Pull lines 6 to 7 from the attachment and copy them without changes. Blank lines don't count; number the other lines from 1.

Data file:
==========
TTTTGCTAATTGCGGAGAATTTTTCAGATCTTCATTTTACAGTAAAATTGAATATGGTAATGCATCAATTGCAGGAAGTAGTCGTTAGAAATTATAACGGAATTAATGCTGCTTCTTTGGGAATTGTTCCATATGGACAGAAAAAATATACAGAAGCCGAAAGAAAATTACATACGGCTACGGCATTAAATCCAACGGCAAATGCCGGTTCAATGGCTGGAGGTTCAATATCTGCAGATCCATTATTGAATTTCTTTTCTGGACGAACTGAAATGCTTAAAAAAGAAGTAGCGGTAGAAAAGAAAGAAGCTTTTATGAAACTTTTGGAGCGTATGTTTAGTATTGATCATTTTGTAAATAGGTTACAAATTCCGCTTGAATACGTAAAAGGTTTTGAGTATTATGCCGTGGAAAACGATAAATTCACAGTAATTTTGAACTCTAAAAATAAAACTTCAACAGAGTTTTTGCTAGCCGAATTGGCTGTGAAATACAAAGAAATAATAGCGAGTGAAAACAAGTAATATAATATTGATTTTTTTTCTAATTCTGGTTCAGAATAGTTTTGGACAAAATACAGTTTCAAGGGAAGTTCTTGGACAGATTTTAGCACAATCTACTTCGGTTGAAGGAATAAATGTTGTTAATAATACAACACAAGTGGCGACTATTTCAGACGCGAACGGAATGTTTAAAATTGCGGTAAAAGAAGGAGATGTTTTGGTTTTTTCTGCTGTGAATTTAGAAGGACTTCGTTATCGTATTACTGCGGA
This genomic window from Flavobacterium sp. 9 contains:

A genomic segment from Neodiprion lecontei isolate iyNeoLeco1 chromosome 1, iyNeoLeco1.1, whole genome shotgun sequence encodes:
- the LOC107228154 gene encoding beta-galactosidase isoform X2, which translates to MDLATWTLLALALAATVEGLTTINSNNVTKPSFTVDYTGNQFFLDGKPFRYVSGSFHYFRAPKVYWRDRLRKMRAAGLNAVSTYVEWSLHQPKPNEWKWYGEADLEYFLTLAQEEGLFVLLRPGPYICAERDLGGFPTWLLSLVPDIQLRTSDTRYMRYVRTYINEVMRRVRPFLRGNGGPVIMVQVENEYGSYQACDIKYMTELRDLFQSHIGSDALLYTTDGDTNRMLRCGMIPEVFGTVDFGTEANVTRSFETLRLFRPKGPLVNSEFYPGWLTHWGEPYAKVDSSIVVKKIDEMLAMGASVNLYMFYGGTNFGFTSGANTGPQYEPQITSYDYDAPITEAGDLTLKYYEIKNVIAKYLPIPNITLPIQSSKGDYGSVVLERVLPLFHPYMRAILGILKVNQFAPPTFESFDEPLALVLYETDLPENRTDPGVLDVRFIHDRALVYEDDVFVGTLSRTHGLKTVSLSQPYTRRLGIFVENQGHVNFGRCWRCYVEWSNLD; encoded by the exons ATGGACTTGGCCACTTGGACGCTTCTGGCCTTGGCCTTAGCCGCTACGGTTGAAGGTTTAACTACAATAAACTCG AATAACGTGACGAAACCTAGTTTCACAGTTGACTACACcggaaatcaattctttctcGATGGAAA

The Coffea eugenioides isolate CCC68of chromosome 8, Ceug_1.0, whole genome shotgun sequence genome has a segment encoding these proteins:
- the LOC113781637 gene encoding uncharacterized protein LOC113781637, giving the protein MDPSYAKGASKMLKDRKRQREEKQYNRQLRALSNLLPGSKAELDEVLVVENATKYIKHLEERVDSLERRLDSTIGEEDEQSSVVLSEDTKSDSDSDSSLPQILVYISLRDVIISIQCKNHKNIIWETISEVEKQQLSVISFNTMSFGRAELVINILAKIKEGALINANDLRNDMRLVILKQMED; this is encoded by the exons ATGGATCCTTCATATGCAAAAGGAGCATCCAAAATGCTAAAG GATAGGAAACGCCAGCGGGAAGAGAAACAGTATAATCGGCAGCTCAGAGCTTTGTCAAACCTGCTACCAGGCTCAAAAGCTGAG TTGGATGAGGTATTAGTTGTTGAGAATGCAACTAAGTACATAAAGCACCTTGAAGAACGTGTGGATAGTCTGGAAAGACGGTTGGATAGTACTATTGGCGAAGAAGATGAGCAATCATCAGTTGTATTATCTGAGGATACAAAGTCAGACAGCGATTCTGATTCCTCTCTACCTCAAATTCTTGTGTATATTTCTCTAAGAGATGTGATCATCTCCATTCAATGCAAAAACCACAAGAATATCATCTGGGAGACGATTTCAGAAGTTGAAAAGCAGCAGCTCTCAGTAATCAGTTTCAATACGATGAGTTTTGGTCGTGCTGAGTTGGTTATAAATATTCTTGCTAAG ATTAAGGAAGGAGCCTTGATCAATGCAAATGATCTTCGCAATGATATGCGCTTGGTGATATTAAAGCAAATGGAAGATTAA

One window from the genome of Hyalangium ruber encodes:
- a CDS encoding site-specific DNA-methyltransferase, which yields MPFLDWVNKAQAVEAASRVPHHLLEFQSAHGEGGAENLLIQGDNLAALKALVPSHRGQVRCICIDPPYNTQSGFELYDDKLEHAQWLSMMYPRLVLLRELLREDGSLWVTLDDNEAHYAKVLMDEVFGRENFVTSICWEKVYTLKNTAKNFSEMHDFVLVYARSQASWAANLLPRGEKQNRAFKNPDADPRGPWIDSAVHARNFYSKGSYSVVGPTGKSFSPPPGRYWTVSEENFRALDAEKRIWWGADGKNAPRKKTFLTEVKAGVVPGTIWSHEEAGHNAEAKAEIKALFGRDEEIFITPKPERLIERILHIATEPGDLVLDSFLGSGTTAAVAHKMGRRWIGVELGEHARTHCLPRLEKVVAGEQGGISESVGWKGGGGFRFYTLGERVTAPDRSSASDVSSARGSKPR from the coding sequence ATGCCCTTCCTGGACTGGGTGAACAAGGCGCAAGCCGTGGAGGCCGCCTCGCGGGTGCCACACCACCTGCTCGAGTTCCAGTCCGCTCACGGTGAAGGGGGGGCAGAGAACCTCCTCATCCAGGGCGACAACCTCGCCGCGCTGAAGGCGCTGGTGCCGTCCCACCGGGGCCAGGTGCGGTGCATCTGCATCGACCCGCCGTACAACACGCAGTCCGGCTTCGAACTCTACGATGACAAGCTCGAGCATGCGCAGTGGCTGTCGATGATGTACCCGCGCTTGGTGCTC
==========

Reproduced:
- the LOC113781637 gene encoding uncharacterized protein LOC113781637, giving the protein MDPSYAKGASKMLKDRKRQREEKQYNRQLRALSNLLPGSKAELDEVLVVENATKYIKHLEERVDSLERRLDSTIGEEDEQSSVVLSEDTKSDSDSDSSLPQILVYISLRDVIISIQCKNHKNIIWETISEVEKQQLSVISFNTMSFGRAELVINILAKIKEGALINANDLRNDMRLVILKQMED; this is encoded by the exons ATGGATCCTTCATATGCAAAAGGAGCATCCAAAATGCTAAAG GATAGGAAACGCCAGCGGGAAGAGAAACAGTATAATCGGCAGCTCAGAGCTTTGTCAAACCTGCTACCAGGCTCAAAAGCTGAG TTGGATGAGGTATTAGTTGTTGAGAATGCAACTAAGTACATAAAGCACCTTGAAGAACGTGTGGATAGTCTGGAAAGACGGTTGGATAGTACTATTGGCGAAGAAGATGAGCAATCATCAGTTGTATTATCTGAGGATACAAAGTCAGACAGCGATTCTGATTCCTCTCTACCTCAAATTCTTGTGTATATTTCTCTAAGAGATGTGATCATCTCCATTCAATGCAAAAACCACAAGAATATCATCTGGGAGACGATTTCAGAAGTTGAAAAGCAGCAGCTCTCAGTAATCAGTTTCAATACGATGAGTTTTGGTCGTGCTGAGTTGGTTATAAATATTCTTGCTAAG ATTAAGGAAGGAGCCTTGATCAATGCAAATGATCTTCGCAATGATATGCGCTTGGTGATATTAAAGCAAATGGAAGATTAA

One window from the genome of Hyalangium ruber encodes: